Australasian Society for HIV, Viral Hepatitis and Sexual Health Medicine, 2019
The NEW Guide to Australian HIV Laws and Policies for Healthcare Professionals includes two new sections on Mandatory Testing for HIV and My Health Record.
This resource aims to provide health care workers with information on legal and ethical responsibilities under various laws and regulations related to human immunodeficiency virus (HIV). It does not contain legal advice. Those seeking advice on individual cases should contact their health department, solicitor or their medical defence organisation as appropriate.
In the interests of brevity, laws have been summarised and re-written specifically as they relate to HIV. In many instances key legislation is more broadly targeted at a range of infectious diseases (with definitions varying by state).
All efforts have been made to ensure the content is current at time of publication.
With rising national rates of sexually transmitted infections (STIs), and in particular chlamydia, gonorrhoea and syphilis, it’s important that SHINE SA support those at the frontline of diagnosis and prevention – general practitioners. SHINE SA has recently been funded by Country SA PHN to deliver a program to support rural and regional health workers.
The Building Workforce Capacity in Sexual Health Program aims to help build capacity and skills around sexual health through education, personalised support and information.
Education and training will be offered in regional areas of South Australia and will focus on addressing the current syphilis outbreak and the ongoing chlamydia epidemic.
RAINING AND EDUCATION OPPORTUNITIES
Through this program SHINE SA will provide opportunities for information, resources, education and training. These opportunities can be both formal and informal depending on needs.
This will include:
evening education session/s (see below)
webinar and case presentations
personalised support including telephone advice
information for health practices located in the region
increasing access to formal certificate qualifications where relevant
SHINE SA is currently applying for RACGP QI/CPD points for the regional evening education sessions.
This program will reach the following regions:
Murray Mallee Region
Mid North & Yorke Peninsula
General practitioners, nurses and/or midwives, Aboriginal Health Practitioners and Aboriginal Health Workers in these regions are encouraged to express interest in receiving training from SHINE SA.
FREE! There is no cost for education and training for those eligible.
The Australasian Society for HIV, Viral Hepatitis and Sexual Health Medicine (ASHM), 1 st March 2019
To mark Zero Discrimination Day, today ASHM has launched Removing Barriers, a new online learning tool for addressing stigma and discrimination in healthcare settings against people affected by HIV, hepatitis B or hepatitis C.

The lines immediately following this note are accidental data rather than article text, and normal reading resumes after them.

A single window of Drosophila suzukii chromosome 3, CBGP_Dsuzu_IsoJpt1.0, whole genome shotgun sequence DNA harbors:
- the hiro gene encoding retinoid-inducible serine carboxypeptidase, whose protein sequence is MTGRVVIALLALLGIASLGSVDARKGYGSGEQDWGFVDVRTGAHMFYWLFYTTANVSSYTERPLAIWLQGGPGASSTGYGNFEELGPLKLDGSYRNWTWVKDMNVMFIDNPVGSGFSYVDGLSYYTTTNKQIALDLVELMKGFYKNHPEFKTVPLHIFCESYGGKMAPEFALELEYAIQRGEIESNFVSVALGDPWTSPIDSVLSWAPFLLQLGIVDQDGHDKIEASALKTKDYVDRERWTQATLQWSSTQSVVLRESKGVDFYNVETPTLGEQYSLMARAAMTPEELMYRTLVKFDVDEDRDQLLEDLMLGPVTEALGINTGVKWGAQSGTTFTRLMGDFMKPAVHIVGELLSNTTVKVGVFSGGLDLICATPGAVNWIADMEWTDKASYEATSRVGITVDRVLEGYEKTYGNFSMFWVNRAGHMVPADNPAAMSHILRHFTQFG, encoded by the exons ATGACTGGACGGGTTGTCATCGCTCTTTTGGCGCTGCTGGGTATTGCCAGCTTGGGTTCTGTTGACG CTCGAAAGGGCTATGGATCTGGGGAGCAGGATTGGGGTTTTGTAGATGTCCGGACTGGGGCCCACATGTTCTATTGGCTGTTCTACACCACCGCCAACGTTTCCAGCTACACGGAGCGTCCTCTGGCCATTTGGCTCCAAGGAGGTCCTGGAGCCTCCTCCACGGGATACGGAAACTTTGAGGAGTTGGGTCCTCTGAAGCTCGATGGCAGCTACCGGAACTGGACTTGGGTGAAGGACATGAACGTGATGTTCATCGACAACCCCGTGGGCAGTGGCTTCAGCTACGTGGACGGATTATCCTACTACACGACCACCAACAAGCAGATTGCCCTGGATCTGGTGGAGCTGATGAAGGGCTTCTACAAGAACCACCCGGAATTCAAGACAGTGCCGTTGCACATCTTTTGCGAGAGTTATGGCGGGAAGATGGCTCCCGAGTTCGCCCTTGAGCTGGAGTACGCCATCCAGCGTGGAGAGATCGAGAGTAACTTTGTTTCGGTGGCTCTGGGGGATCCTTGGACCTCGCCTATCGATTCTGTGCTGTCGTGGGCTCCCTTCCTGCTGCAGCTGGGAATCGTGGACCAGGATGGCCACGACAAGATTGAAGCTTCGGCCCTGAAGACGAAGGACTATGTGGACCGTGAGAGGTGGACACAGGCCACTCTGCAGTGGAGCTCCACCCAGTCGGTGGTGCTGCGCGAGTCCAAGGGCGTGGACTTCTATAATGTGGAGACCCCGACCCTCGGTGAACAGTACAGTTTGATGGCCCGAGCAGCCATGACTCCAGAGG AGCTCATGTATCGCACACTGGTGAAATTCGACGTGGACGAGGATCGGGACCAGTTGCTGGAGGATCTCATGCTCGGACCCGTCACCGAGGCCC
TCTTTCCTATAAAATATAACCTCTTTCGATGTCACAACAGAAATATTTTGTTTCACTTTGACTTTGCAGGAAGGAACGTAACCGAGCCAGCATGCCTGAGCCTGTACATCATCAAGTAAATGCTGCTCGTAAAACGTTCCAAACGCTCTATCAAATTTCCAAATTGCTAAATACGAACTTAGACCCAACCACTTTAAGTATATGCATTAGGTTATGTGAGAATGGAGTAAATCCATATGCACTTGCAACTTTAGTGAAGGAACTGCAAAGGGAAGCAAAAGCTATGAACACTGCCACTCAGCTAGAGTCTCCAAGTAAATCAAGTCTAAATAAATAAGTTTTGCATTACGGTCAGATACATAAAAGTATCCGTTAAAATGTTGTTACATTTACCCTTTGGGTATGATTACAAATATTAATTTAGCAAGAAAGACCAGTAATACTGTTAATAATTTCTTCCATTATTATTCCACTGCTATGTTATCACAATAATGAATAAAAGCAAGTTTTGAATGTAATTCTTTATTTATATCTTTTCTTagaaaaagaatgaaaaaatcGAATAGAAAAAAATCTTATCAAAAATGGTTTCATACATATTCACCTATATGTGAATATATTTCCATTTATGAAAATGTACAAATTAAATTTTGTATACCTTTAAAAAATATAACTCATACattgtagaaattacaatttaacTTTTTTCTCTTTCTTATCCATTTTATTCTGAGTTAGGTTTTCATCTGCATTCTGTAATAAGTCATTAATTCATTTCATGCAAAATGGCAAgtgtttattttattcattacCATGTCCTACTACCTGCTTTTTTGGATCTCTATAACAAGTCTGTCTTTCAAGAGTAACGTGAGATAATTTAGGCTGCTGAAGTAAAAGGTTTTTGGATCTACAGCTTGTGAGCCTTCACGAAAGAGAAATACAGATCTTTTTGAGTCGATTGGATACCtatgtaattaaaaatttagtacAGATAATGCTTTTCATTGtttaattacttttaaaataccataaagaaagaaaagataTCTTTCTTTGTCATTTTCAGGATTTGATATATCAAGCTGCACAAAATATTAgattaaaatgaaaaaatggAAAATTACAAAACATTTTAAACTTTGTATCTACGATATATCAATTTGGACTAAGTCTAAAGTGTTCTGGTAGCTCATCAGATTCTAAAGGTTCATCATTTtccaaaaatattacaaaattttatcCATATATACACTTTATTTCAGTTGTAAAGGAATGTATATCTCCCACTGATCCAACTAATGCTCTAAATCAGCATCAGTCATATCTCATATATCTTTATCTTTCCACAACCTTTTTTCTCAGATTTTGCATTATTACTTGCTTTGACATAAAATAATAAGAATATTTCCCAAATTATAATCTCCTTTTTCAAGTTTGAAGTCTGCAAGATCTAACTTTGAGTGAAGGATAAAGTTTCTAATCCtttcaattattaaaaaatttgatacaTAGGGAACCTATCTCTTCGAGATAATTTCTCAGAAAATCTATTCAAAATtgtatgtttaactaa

The Australasian Society for HIV, Viral Hepatitis and Sexual Health Medicine (ASHM) received funding from the Australian Government Department of Health to address systemic barriers and stigma and discrimination to increase access to the health system by people at risk of or with hepatitis B, hepatitis C or HIV.
“Removing Barriers makes it everybody’s business to change what we say, change what we do and work together in removing the unacceptable barriers of stigma and discrimination across the health system.”
A landmark investigation into female medical staff in Australia has found nearly half have experienced domestic violence, including one in 10 who had been abused by their partner in the past year alone.
The study, published in the BMC Women’s Health journal, involved 471 doctors, nurses and health professionals in Victoria and is believed to be the first to examine the link between domestic violence and female medical staff.
The Academy of Nutrition and Dietetics released their new guidelines for medical nutrition therapy in HIV care titled “Practice Paper of the Academy of Nutrition and Dietetics: Nutrition Intervention and Human Immunodeficiency Virus Infection,” with Amanda Willig, Ph.D., R.D., assistant professor in the University of Alabama at Birmingham Division of Infectious Diseases, serving as the guideline’s lead author.
The guidelines are intended to help registered dietitians and dietetic technicians outline specific nutrition therapies that will benefit people living with HIV, as adequate nutrition often poses significant issues for this subset of patients. Side effects from the virus expose these patients to a higher risk of chronic diseases such as obesity and diabetes, thus requiring nutritional guidance to be specifically tailored to their needs.
Australian Government Department of Health, February 2018
Modules 1 and 2 of the Antenatal Care Guidelines have now been combined and updated to form a single set of consolidated guidelines that were renamed Pregnancy Care Guidelines and publicly released in February 2018.
The Pregnancy Care Guidelines are designed to support Australian maternity services to provide high-quality, evidence-based antenatal care to healthy pregnant women. They are intended for all health professionals who contribute to antenatal care including midwives, obstetricians, general practitioners, practice nurses, maternal and child health nurses, Aboriginal and Torres Strait Islander health workers and allied health professionals. They are implemented at national, state, territory and local levels to provide consistency of antenatal care in Australia and ensure maternity services provide high-quality, evidence-based maternity care. The Pregnancy Care Guidelines cover a wide range of topics including routine physical examinations, screening tests and social and lifestyle advice for women with an uncomplicated pregnancy.